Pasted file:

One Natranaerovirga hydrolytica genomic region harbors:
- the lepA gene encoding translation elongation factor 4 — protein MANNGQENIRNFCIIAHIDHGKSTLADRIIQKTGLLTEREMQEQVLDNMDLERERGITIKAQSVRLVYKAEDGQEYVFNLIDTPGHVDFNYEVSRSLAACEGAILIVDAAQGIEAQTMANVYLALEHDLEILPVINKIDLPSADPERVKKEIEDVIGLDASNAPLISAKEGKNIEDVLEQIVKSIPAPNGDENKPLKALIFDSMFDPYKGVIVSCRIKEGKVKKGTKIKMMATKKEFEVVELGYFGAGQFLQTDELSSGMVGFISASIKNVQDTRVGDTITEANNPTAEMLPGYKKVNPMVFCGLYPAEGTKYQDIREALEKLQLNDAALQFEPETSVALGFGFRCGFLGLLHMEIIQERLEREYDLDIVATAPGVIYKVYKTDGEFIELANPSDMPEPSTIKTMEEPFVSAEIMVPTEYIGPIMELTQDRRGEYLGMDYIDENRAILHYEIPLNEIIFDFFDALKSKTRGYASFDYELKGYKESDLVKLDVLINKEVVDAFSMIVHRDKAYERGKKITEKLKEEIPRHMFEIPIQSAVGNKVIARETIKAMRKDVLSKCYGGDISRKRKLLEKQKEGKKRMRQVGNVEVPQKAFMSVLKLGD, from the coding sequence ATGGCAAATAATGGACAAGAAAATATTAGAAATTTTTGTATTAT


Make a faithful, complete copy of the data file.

One Natranaerovirga hydrolytica genomic region harbors:
- the lepA gene encoding translation elongation factor 4 — protein MANNGQENIRNFCIIAHIDHGKSTLADRIIQKTGLLTEREMQEQVLDNMDLERERGITIKAQSVRLVYKAEDGQEYVFNLIDTPGHVDFNYEVSRSLAACEGAILIVDAAQGIEAQTMANVYLALEHDLEILPVINKIDLPSADPERVKKEIEDVIGLDASNAPLISAKEGKNIEDVLEQIVKSIPAPNGDENKPLKALIFDSMFDPYKGVIVSCRIKEGKVKKGTKIKMMATKKEFEVVELGYFGAGQFLQTDELSSGMVGFISASIKNVQDTRVGDTITEANNPTAEMLPGYKKVNPMVFCGLYPAEGTKYQDIREALEKLQLNDAALQFEPETSVALGFGFRCGFLGLLHMEIIQERLEREYDLDIVATAPGVIYKVYKTDGEFIELANPSDMPEPSTIKTMEEPFVSAEIMVPTEYIGPIMELTQDRRGEYLGMDYIDENRAILHYEIPLNEIIFDFFDALKSKTRGYASFDYELKGYKESDLVKLDVLINKEVVDAFSMIVHRDKAYERGKKITEKLKEEIPRHMFEIPIQSAVGNKVIARETIKAMRKDVLSKCYGGDISRKRKLLEKQKEGKKRMRQVGNVEVPQKAFMSVLKLGD, from the coding sequence ATGGCAAATAATGGACAAGAAAATATTAGAAATTTTTGTATTAT